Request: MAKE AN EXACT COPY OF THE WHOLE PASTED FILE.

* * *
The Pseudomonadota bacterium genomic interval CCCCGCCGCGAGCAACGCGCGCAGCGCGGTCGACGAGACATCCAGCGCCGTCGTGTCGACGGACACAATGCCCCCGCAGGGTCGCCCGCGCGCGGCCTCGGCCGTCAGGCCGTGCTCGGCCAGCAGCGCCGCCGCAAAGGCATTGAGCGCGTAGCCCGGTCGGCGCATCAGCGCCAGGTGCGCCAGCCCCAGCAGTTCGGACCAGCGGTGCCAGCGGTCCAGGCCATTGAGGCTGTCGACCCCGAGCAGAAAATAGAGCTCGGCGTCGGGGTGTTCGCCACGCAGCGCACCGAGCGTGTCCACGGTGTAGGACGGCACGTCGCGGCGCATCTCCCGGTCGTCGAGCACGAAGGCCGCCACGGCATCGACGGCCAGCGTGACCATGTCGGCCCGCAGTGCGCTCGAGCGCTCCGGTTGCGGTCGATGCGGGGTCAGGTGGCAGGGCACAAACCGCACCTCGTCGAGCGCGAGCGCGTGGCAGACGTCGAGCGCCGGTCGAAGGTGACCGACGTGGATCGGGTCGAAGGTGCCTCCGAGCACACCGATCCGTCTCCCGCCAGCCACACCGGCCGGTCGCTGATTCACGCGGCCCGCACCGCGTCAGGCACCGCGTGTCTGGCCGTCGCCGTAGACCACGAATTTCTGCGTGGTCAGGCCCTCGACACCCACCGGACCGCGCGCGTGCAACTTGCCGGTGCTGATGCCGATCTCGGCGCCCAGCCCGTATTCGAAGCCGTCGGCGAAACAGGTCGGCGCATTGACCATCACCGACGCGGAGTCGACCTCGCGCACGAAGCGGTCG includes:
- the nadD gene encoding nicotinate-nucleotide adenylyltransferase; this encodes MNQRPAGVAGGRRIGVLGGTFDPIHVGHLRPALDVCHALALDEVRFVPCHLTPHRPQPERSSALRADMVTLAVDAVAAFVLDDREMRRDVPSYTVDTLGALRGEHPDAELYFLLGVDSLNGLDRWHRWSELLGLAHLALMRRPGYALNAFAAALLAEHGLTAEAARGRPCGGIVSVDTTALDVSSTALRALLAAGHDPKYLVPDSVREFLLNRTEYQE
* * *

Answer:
The Pseudomonadota bacterium genomic interval CCCCGCCGCGAGCAACGCGCGCAGCGCGGTCGACGAGACATCCAGCGCCGTCGTGTCGACGGACACAATGCCCCCGCAGGGTCGCCCGCGCGCGGCCTCGGCCGTCAGGCCGTGCTCGGCCAGCAGCGCCGCCGCAAAGGCATTGAGCGCGTAGCCCGGTCGGCGCATCAGCGCCAGGTGCGCCAGCCCCAGCAGTTCGGACCAGCGGTGCCAGCGGTCCAGGCCATTGAGGCTGTCGACCCCGAGCAGAAAATAGAGCTCGGCGTCGGGGTGTTCGCCACGCAGCGCACCGAGCGTGTCCACGGTGTAGGACGGCACGTCGCGGCGCATCTCCCGGTCGTCGAGCACGAAGGCCGCCACGGCATCGACGGCCAGCGTGACCATGTCGGCCCGCAGTGCGCTCGAGCGCTCCGGTTGCGGTCGATGCGGGGTCAGGTGGCAGGGCACAAACCGCACCTCGTCGAGCGCGAGCGCGTGGCAGACGTCGAGCGCCGGTCGAAGGTGACCGACGTGGATCGGGTCGAAGGTGCCTCCGAGCACACCGATCCGTCTCCCGCCAGCCACACCGGCCGGTCGCTGATTCACGCGGCCCGCACCGCGTCAGGCACCGCGTGTCTGGCCGTCGCCGTAGACCACGAATTTCTGCGTGGTCAGGCCCTCGACACCCACCGGACCGCGCGCGTGCAACTTGCCGGTGCTGATGCCGATCTCGGCGCCCAGCCCGTATTCGAAGCCGTCGGCGAAACAGGTCGGCGCATTGACCATCACCGACGCGGAGTCGACCTCGCGCACGAAGCGGTCG includes:
- the nadD gene encoding nicotinate-nucleotide adenylyltransferase; this encodes MNQRPAGVAGGRRIGVLGGTFDPIHVGHLRPALDVCHALALDEVRFVPCHLTPHRPQPERSSALRADMVTLAVDAVAAFVLDDREMRRDVPSYTVDTLGALRGEHPDAELYFLLGVDSLNGLDRWHRWSELLGLAHLALMRRPGYALNAFAAALLAEHGLTAEAARGRPCGGIVSVDTTALDVSSTALRALLAAGHDPKYLVPDSVREFLLNRTEYQE